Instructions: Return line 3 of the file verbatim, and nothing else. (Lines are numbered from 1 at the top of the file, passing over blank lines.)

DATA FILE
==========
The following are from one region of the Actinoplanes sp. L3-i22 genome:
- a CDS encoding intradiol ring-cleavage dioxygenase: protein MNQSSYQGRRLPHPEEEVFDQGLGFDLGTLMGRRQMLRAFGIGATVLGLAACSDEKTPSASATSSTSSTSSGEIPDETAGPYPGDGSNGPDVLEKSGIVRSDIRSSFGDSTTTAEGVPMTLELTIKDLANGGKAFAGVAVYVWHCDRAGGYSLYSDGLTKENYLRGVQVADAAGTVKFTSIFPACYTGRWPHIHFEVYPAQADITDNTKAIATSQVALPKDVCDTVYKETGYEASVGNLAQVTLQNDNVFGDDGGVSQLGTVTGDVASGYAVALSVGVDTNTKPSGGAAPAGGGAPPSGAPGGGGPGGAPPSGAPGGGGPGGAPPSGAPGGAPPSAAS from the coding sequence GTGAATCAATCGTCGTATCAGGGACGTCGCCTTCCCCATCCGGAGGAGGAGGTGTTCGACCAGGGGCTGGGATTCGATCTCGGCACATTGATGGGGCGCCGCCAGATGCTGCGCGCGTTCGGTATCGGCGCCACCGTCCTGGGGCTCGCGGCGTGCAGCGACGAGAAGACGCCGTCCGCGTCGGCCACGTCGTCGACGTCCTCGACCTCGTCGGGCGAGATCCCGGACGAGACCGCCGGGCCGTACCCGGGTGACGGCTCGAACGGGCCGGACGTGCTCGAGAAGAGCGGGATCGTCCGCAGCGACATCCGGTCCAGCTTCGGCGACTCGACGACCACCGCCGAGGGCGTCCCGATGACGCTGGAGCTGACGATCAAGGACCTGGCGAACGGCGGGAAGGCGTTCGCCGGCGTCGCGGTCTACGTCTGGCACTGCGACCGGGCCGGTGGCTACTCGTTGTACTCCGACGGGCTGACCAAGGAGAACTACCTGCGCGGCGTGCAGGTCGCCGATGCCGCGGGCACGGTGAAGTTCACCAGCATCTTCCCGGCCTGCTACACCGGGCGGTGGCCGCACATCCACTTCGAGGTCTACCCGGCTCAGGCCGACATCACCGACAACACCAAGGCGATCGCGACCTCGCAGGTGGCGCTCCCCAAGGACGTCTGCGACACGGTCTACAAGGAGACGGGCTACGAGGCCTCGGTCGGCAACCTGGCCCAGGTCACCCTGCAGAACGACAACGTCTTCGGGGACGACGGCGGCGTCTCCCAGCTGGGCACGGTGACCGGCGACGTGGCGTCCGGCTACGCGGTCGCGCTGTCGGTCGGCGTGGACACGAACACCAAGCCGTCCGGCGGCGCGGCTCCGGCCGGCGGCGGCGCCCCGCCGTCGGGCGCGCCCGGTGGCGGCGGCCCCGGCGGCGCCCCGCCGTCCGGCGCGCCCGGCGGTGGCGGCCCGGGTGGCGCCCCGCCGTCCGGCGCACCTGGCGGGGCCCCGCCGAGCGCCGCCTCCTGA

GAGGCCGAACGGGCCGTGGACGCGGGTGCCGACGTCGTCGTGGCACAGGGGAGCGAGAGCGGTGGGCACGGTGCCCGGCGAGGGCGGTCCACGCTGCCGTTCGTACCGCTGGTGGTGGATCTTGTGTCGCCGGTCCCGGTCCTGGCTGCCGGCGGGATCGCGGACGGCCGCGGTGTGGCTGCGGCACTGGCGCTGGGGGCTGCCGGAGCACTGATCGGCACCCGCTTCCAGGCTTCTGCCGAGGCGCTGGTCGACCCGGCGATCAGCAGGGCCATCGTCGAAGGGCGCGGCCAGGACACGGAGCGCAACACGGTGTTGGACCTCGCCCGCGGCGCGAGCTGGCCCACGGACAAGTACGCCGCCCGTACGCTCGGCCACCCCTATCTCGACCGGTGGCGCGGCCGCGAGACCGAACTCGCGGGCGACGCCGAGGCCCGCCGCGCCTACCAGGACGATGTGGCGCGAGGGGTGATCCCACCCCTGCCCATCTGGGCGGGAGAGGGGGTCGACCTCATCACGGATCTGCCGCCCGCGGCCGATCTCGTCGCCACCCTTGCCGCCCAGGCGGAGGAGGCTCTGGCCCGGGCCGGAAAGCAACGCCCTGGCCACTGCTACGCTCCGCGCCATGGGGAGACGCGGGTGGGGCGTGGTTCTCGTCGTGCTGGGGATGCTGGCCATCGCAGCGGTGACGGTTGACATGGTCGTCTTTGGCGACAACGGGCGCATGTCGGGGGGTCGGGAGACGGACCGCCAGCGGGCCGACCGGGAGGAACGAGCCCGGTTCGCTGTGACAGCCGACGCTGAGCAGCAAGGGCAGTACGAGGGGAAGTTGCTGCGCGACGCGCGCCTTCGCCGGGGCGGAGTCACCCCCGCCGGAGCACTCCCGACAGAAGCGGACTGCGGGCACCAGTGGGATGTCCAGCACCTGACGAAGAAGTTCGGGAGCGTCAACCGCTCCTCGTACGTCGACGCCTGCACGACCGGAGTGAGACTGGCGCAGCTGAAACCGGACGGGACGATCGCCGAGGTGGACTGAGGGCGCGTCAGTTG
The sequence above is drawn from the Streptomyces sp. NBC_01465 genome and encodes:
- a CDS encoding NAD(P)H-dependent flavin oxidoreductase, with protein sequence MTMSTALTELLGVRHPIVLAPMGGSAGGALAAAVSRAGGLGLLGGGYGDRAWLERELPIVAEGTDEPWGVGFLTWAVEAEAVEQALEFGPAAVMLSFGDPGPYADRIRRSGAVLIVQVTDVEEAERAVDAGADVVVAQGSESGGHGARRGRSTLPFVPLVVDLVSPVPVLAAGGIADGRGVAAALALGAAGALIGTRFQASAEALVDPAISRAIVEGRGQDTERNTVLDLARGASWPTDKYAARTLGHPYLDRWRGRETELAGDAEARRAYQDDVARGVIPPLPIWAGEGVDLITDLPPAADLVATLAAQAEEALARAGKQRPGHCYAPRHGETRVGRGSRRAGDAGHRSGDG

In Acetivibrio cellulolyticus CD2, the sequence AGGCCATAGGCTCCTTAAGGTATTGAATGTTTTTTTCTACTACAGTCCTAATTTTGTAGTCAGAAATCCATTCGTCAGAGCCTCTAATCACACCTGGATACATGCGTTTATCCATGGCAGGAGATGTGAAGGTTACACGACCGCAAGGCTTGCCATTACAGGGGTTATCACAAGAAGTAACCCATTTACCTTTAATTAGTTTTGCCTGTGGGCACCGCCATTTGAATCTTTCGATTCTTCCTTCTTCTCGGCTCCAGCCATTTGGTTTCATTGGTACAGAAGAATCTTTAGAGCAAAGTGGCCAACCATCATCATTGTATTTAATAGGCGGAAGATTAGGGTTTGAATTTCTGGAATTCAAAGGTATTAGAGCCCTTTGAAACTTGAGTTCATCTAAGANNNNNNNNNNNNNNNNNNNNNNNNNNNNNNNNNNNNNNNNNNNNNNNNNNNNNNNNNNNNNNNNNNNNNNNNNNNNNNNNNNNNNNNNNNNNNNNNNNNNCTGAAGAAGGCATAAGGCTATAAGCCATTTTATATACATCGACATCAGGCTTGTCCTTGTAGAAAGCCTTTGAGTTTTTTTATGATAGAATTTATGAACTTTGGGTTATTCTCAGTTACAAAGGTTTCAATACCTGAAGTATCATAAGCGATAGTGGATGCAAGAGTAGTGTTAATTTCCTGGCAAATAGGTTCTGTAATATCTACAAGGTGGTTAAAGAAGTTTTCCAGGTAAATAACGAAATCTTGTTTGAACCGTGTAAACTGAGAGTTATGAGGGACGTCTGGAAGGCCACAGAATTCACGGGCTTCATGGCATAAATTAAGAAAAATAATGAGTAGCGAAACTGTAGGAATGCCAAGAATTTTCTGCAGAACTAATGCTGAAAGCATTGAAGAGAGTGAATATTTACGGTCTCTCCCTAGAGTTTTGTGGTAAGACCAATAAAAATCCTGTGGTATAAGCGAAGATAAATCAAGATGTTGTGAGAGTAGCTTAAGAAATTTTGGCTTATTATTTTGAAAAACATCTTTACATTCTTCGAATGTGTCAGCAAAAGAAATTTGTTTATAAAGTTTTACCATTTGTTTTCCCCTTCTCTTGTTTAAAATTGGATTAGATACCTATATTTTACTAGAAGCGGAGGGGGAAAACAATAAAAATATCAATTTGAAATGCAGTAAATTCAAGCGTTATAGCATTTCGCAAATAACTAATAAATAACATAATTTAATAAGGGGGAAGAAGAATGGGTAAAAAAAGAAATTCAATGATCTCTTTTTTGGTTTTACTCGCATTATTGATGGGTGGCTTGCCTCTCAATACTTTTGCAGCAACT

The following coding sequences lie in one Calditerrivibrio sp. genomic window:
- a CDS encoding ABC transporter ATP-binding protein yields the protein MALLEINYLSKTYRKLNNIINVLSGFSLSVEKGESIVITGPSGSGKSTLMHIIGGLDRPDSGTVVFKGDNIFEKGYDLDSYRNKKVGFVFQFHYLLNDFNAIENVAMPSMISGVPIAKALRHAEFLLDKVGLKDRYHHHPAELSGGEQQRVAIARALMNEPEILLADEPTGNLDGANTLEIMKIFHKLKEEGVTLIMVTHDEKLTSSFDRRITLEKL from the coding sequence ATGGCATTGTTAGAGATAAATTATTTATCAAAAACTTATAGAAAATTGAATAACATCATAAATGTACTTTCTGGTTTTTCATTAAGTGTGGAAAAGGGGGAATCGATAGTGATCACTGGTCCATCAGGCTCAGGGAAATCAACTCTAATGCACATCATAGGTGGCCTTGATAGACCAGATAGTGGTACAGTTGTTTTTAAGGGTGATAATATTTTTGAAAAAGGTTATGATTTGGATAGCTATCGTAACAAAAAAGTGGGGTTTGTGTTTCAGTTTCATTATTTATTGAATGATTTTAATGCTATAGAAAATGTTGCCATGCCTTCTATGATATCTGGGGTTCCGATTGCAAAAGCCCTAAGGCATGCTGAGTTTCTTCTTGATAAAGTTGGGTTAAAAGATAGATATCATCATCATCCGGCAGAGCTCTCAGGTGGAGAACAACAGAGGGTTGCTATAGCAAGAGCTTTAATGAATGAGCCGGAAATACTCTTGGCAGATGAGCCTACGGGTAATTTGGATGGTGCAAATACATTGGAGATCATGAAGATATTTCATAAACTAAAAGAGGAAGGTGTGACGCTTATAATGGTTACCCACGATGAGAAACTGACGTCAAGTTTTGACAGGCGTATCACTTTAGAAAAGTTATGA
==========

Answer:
GAGGCCGAACGGGCCGTGGACGCGGGTGCCGACGTCGTCGTGGCACAGGGGAGCGAGAGCGGTGGGCACGGTGCCCGGCGAGGGCGGTCCACGCTGCCGTTCGTACCGCTGGTGGTGGATCTTGTGTCGCCGGTCCCGGTCCTGGCTGCCGGCGGGATCGCGGACGGCCGCGGTGTGGCTGCGGCACTGGCGCTGGGGGCTGCCGGAGCACTGATCGGCACCCGCTTCCAGGCTTCTGCCGAGGCGCTGGTCGACCCGGCGATCAGCAGGGCCATCGTCGAAGGGCGCGGCCAGGACACGGAGCGCAACACGGTGTTGGACCTCGCCCGCGGCGCGAGCTGGCCCACGGACAAGTACGCCGCCCGTACGCTCGGCCACCCCTATCTCGACCGGTGGCGCGGCCGCGAGACCGAACTCGCGGGCGACGCCGAGGCCCGCCGCGCCTACCAGGACGATGTGGCGCGAGGGGTGATCCCACCCCTGCCCATCTGGGCGGGAGAGGGGGTCGACCTCATCACGGATCTGCCGCCCGCGGCCGATCTCGTCGCCACCCTTGCCGCCCAGGCGGAGGAGGCTCTGGCCCGGGCCGGAAAGCAACGCCCTGGCCACTGCTACGCTCCGCGCCATGGGGAGACGCGGGTGGGGCGTGGTTCTCGTCGTGCTGGGGATGCTGGCCATCGCAGCGGTGACGGTTGACATGGTCGTCTTTGGCGACAACGGGCGCATGTCGGGGGGTCGGGAGACGGACCGCCAGCGGGCCGACCGGGAGGAACGAGCCCGGTTCGCTGTGACAGCCGACGCTGAGCAGCAAGGGCAGTACGAGGGGAAGTTGCTGCGCGACGCGCGCCTTCGCCGGGGCGGAGTCACCCCCGCCGGAGCACTCCCGACAGAAGCGGACTGCGGGCACCAGTGGGATGTCCAGCACCTGACGAAGAAGTTCGGGAGCGTCAACCGCTCCTCGTACGTCGACGCCTGCACGACCGGAGTGAGACTGGCGCAGCTGAAACCGGACGGGACGATCGCCGAGGTGGACTGAGGGCGCGTCAGTTG